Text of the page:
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Competition in multi-characteristics spaces: Hotelling was almost right

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  • IRMEN, A.
  • THISSE, J.-F.

Abstract

Lancasterian models of product differentiation typically assume a one-dimensional characteristics space. We show that standard results on prices and locations no longer hold when firms compete in a multi-characteristics space. In the location game with n characteristics, firms choose to maximize differentiation in the dominant characteristic and to minimize differentiation in the others when the salience coefficient of the former is sufficiently large. Thus, the principle of minimum differentiation holds for all but one characteristic. Furthermore, prices do not necessarily fall when products get closer in the characteristics space because price competition is relaxed when products are differentiated enough in the dominant characteristic.
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Suggested Citation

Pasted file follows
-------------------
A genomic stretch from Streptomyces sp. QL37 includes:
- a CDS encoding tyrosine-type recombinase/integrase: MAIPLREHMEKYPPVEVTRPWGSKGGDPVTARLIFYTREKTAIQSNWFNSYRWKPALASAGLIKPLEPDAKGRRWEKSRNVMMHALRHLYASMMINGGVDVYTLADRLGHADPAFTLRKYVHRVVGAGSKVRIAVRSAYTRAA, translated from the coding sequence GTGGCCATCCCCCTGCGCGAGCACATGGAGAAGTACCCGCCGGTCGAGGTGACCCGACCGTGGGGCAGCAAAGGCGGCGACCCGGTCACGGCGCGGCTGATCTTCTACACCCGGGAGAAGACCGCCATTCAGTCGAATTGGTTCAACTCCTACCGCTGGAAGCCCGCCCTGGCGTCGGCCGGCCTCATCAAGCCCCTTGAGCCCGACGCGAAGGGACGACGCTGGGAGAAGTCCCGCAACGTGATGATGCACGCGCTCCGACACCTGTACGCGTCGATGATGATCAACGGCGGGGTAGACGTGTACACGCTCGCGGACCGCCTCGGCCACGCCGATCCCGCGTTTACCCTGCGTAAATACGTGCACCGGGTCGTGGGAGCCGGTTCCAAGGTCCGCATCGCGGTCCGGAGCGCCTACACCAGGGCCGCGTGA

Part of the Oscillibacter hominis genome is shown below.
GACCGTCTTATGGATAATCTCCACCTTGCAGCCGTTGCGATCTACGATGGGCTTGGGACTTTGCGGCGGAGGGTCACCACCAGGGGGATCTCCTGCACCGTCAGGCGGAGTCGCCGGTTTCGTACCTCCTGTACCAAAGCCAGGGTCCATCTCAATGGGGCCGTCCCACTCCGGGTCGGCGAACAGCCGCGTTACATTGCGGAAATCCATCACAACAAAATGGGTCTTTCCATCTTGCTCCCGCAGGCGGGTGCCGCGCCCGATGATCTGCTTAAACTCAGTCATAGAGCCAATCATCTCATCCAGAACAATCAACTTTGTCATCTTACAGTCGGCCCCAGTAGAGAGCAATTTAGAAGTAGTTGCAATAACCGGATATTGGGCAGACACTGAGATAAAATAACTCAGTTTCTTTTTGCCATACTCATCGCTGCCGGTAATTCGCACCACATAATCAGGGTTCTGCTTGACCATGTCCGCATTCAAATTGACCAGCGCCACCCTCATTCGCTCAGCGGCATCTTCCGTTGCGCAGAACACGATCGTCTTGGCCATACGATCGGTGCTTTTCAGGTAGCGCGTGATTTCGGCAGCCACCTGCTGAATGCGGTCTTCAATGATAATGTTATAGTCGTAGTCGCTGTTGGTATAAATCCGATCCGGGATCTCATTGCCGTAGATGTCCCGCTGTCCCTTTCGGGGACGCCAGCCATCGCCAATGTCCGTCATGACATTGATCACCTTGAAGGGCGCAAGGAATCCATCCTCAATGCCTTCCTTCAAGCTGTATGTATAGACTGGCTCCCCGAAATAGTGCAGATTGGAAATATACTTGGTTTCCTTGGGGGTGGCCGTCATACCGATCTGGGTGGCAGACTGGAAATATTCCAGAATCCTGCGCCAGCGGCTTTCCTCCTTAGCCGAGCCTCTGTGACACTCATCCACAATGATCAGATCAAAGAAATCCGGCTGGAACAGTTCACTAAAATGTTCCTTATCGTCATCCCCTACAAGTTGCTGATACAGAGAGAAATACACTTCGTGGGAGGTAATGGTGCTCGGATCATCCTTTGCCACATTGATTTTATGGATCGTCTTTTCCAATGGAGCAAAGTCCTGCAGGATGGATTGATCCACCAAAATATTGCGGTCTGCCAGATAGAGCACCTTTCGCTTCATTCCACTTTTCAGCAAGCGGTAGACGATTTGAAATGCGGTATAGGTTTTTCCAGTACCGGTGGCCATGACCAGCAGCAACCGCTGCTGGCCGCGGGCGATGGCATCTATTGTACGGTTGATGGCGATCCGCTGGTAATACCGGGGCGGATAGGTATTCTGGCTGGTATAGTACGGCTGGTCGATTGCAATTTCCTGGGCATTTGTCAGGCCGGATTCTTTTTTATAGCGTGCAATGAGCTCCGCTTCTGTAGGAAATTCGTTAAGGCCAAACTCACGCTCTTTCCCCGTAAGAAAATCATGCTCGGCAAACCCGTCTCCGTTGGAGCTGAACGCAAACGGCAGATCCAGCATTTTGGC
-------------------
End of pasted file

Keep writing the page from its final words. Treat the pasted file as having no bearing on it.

• Irmen, A. & Thisse, J.-F., 1998. "Competition in multi-characteristics spaces: Hotelling was almost right," LIDAM Reprints CORE 1305, Université catholique de Louvain, Center for Operations Research and Econometrics (CORE).
  • Handle: RePEc:cor:louvrp:1305
    DOI: 10.1006/jeth.1997.2348
    Note: In : Journal of Economic Theory, 78 (1), 76-102, 1998.
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    More about this item

    JEL classification:

    • L1 - Industrial Organization - - Market Structure, Firm Strategy, and Market Performance
    • M3 - Business Administration and Business Economics; Marketing; Accounting; Personnel Economics - - Marketing and Advertising
    • R3 - Urban, Rural, Regional, Real Estate, and Transportation Economics - - Real Estate Markets, Spatial Production Analysis, and Firm Location

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